Imagine a company contributing the equivalent of 30 to 40 percent of its workers’ salaries each year to worker-retirement costs alone. No business could sustain that level of costs and compete, let alone survive.
In fact, the market is littered with companies bankrupted by the ballooning costs of traditional pension plans.
But that’s precisely what the Illinois government is trying to get away with. Illinois’ five state-run pension plans are so deep in the hole that the state – the employer – is now contributing the equivalent of 35 to 127 percent of its government-worker salaries just to keep its pension systems afloat. It’s simply unsustainable.
On average, the government contributes to its pension plans the equivalent of 38 percent of each worker’s salary in order to meet the state’s pension obligations. Those contributions cover not only the benefits workers accrue today, but also the shortfall created by the inherent flaws of Illinois’ politician-run pension system.
For example, to keep both the Teachers’ Retirement System, or TRS, and the State Universities Retirement System, or SURS, afloat, the state contributes the equivalent of 35 percent of an employee’s salary each year.
Compare that to the private sector, where the majority of companies have modernized retirements by transitioning to defined-contribution plans like 401(k)s. A typical company today contributes the equivalent of 9 to 10 percent of a worker’s salary each paycheck – some 3 to 4 percent toward the employee’s 401(k) and another 6.2 percent toward his or her Social Security.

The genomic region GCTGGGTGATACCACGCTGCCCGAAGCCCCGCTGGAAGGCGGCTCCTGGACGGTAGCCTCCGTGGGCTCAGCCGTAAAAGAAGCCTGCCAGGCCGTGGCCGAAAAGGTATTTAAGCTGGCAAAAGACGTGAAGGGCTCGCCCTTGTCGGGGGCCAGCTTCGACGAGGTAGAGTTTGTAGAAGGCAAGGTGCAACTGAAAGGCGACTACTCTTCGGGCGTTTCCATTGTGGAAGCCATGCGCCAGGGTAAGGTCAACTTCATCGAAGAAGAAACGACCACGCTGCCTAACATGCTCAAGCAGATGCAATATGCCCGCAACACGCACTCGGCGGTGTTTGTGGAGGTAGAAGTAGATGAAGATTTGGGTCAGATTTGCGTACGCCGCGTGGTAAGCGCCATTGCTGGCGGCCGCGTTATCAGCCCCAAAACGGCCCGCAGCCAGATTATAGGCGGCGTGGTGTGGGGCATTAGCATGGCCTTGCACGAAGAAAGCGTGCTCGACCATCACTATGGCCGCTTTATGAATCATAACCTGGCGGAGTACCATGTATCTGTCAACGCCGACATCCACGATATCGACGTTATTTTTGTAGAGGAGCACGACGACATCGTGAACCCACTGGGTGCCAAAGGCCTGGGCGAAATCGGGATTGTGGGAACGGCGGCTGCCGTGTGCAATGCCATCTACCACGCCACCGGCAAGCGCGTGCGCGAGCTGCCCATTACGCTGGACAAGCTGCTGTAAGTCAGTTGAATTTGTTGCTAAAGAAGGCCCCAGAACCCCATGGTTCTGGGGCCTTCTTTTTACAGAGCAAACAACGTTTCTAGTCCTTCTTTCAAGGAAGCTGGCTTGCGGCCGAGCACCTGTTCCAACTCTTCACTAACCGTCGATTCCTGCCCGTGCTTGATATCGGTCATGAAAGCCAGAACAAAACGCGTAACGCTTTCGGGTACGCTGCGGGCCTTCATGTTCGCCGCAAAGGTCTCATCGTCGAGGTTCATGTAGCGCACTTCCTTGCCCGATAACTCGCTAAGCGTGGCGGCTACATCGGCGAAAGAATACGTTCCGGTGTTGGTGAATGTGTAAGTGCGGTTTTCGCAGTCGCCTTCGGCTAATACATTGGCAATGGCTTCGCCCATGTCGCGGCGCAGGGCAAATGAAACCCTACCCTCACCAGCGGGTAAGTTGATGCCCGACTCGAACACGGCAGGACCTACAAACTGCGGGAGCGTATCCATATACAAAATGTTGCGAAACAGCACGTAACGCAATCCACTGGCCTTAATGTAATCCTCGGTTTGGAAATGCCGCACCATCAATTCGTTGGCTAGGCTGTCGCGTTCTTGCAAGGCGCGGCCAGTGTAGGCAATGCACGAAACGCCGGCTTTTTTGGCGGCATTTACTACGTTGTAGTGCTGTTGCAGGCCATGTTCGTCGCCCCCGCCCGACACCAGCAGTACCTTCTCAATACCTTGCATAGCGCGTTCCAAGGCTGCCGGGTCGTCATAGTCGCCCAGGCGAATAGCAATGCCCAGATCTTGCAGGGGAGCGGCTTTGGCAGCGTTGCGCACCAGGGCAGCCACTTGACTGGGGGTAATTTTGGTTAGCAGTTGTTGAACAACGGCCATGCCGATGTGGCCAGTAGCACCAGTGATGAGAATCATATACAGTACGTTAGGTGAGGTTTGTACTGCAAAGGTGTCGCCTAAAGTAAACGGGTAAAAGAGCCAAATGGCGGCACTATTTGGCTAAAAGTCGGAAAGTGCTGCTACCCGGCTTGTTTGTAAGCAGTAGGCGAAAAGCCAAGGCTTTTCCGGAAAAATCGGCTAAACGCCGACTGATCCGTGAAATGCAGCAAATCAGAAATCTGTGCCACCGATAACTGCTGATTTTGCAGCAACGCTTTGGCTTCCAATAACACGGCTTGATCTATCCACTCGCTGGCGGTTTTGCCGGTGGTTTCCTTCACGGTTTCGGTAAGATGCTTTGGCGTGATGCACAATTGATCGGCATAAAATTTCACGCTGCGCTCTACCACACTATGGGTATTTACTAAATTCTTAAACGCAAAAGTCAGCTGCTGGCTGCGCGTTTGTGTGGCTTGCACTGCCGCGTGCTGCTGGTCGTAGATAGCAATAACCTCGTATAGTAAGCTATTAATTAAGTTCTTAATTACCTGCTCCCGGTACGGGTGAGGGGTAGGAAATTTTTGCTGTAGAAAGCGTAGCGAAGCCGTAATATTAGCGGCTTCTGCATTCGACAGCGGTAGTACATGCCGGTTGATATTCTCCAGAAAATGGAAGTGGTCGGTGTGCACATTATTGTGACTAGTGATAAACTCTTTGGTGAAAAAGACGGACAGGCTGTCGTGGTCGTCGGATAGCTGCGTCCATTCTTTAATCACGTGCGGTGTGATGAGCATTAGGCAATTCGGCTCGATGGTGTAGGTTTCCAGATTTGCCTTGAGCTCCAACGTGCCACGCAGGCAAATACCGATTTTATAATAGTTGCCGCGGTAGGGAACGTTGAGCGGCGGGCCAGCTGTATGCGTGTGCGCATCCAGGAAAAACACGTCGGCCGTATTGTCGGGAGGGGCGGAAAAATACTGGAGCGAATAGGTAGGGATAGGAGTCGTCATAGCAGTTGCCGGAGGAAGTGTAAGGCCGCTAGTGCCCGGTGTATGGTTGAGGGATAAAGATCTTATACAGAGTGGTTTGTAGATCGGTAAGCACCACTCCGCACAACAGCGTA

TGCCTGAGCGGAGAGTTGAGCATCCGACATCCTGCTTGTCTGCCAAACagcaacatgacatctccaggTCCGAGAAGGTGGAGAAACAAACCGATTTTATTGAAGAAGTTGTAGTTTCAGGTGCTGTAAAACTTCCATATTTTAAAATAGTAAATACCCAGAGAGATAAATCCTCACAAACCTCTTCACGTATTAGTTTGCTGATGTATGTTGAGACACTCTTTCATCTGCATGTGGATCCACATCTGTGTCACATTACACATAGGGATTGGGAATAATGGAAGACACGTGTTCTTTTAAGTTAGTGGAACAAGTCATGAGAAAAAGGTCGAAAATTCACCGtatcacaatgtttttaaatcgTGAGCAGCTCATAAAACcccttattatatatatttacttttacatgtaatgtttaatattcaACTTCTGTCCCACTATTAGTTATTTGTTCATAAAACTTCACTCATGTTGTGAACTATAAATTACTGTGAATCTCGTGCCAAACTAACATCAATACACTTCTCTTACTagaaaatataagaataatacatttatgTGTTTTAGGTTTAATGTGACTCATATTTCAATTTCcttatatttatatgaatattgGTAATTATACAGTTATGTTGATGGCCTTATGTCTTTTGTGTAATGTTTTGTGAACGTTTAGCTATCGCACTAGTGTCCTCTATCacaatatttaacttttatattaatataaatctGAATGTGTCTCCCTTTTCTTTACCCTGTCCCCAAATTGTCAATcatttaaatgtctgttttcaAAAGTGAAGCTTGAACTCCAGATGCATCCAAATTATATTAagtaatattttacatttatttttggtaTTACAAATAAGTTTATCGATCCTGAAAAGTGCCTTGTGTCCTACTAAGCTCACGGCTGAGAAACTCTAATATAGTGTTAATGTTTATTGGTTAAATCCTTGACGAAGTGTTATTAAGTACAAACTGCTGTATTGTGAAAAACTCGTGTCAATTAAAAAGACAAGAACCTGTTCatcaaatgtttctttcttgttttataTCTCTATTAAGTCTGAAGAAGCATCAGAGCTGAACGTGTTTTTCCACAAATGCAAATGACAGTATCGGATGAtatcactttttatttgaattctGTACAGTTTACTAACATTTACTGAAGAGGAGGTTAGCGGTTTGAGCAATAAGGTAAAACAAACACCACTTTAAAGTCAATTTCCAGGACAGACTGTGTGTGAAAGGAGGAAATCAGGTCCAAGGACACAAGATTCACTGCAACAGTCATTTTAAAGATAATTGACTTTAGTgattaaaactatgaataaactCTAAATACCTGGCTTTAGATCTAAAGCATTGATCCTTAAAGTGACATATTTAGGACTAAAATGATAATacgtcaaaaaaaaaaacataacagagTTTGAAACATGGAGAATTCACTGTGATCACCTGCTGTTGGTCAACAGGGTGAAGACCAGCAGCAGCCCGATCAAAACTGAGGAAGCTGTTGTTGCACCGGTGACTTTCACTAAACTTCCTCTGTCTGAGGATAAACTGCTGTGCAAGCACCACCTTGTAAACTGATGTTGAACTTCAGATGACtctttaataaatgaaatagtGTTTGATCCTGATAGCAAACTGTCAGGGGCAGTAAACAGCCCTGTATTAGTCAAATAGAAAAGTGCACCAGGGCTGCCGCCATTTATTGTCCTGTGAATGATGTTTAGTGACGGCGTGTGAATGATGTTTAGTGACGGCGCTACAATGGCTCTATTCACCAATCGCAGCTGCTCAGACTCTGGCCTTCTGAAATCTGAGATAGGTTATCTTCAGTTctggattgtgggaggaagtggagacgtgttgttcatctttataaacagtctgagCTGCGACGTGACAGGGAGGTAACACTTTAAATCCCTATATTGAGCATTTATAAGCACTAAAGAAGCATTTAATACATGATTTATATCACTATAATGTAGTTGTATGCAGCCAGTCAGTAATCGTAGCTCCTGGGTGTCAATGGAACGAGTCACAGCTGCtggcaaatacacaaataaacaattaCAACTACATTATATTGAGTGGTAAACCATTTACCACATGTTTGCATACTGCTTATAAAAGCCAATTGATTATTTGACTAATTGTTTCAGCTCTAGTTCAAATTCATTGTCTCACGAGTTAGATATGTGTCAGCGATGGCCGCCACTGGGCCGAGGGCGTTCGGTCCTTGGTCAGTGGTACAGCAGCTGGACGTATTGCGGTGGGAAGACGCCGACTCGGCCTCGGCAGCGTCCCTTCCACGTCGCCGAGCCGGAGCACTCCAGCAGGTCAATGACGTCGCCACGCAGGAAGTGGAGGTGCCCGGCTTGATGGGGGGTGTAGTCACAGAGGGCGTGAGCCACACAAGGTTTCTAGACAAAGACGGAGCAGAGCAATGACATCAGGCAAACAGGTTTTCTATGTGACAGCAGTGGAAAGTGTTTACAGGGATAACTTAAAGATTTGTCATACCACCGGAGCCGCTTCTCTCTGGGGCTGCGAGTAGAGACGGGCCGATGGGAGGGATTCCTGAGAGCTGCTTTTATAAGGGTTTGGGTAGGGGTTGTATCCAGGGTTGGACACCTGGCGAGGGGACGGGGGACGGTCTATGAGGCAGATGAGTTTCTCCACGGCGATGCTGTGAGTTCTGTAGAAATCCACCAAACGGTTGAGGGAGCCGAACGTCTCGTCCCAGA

To see just how out of control Illinois pensions have become, look at legislator pensions and their General Assembly Retirement System, or GARS. Not only does the state pay its legislators high salaries for their part-time work, but it must also contribute an amount equivalent to 127 percent of their salaries just to fund their pension system. Effectively, taxpayers today pay twice for one set of legislators.
The state, by keeping its antiquated pension plan, is flirting with insolvency.
Illinois’ pension debt is now so large the state has no credible way of paying it down. In 2000, the state had less than $16 billion in pension debt. That amount has skyrocketed to nearly $105 billion – or $111 billion based on smoothed asset values – in 2014. No amount of tax hikes and pension bond issues have been able to stop the massive increase in Illinois’ pension debt.
Politicians have run government-worker pensions and the state that funds them into the ground, which puts all eyes on the state Supreme Court’s upcoming ruling on Illinois’ recently passed pension reforms.
Opponents of pension reform would cheer the Supreme Court’s rejection of the law. But that rejection would do nothing to fix Illinois’ pension crisis or reduce its debt.
In the end, only real reforms, whether legislated or negotiated, will fix Illinois’ insolvency.
Ted Dabrowski is Vice President of Policy at the Illinois Policy Institute.